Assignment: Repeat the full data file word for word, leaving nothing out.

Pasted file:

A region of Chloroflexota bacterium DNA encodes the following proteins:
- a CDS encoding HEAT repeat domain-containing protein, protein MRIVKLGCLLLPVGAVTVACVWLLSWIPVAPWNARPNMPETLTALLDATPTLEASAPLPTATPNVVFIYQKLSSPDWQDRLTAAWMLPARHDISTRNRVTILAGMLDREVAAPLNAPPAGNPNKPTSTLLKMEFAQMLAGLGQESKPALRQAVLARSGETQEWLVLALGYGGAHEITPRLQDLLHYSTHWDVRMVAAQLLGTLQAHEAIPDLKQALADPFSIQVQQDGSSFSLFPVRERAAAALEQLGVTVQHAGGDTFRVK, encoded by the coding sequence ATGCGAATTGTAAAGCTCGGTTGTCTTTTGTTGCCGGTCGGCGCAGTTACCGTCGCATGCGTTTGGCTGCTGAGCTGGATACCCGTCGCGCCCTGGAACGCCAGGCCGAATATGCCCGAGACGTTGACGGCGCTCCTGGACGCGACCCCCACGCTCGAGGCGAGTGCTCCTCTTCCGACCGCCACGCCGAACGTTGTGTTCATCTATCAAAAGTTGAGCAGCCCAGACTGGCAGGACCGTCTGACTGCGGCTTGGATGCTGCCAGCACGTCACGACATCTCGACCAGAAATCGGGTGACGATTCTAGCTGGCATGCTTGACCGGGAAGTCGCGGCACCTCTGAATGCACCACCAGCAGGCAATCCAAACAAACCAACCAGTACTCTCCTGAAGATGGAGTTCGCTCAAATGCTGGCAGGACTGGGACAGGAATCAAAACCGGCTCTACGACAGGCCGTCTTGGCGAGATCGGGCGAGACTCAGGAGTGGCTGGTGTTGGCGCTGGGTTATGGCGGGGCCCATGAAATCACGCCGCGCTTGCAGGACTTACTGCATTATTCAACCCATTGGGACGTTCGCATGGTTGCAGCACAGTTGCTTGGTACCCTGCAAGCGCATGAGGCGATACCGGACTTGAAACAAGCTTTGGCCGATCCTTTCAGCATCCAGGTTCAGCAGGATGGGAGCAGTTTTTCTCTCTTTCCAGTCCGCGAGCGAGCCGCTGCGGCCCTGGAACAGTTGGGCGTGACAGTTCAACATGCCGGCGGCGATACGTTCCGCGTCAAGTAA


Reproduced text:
A region of Chloroflexota bacterium DNA encodes the following proteins:
- a CDS encoding HEAT repeat domain-containing protein, protein MRIVKLGCLLLPVGAVTVACVWLLSWIPVAPWNARPNMPETLTALLDATPTLEASAPLPTATPNVVFIYQKLSSPDWQDRLTAAWMLPARHDISTRNRVTILAGMLDREVAAPLNAPPAGNPNKPTSTLLKMEFAQMLAGLGQESKPALRQAVLARSGETQEWLVLALGYGGAHEITPRLQDLLHYSTHWDVRMVAAQLLGTLQAHEAIPDLKQALADPFSIQVQQDGSSFSLFPVRERAAAALEQLGVTVQHAGGDTFRVK, encoded by the coding sequence ATGCGAATTGTAAAGCTCGGTTGTCTTTTGTTGCCGGTCGGCGCAGTTACCGTCGCATGCGTTTGGCTGCTGAGCTGGATACCCGTCGCGCCCTGGAACGCCAGGCCGAATATGCCCGAGACGTTGACGGCGCTCCTGGACGCGACCCCCACGCTCGAGGCGAGTGCTCCTCTTCCGACCGCCACGCCGAACGTTGTGTTCATCTATCAAAAGTTGAGCAGCCCAGACTGGCAGGACCGTCTGACTGCGGCTTGGATGCTGCCAGCACGTCACGACATCTCGACCAGAAATCGGGTGACGATTCTAGCTGGCATGCTTGACCGGGAAGTCGCGGCACCTCTGAATGCACCACCAGCAGGCAATCCAAACAAACCAACCAGTACTCTCCTGAAGATGGAGTTCGCTCAAATGCTGGCAGGACTGGGACAGGAATCAAAACCGGCTCTACGACAGGCCGTCTTGGCGAGATCGGGCGAGACTCAGGAGTGGCTGGTGTTGGCGCTGGGTTATGGCGGGGCCCATGAAATCACGCCGCGCTTGCAGGACTTACTGCATTATTCAACCCATTGGGACGTTCGCATGGTTGCAGCACAGTTGCTTGGTACCCTGCAAGCGCATGAGGCGATACCGGACTTGAAACAAGCTTTGGCCGATCCTTTCAGCATCCAGGTTCAGCAGGATGGGAGCAGTTTTTCTCTCTTTCCAGTCCGCGAGCGAGCCGCTGCGGCCCTGGAACAGTTGGGCGTGACAGTTCAACATGCCGGCGGCGATACGTTCCGCGTCAAGTAA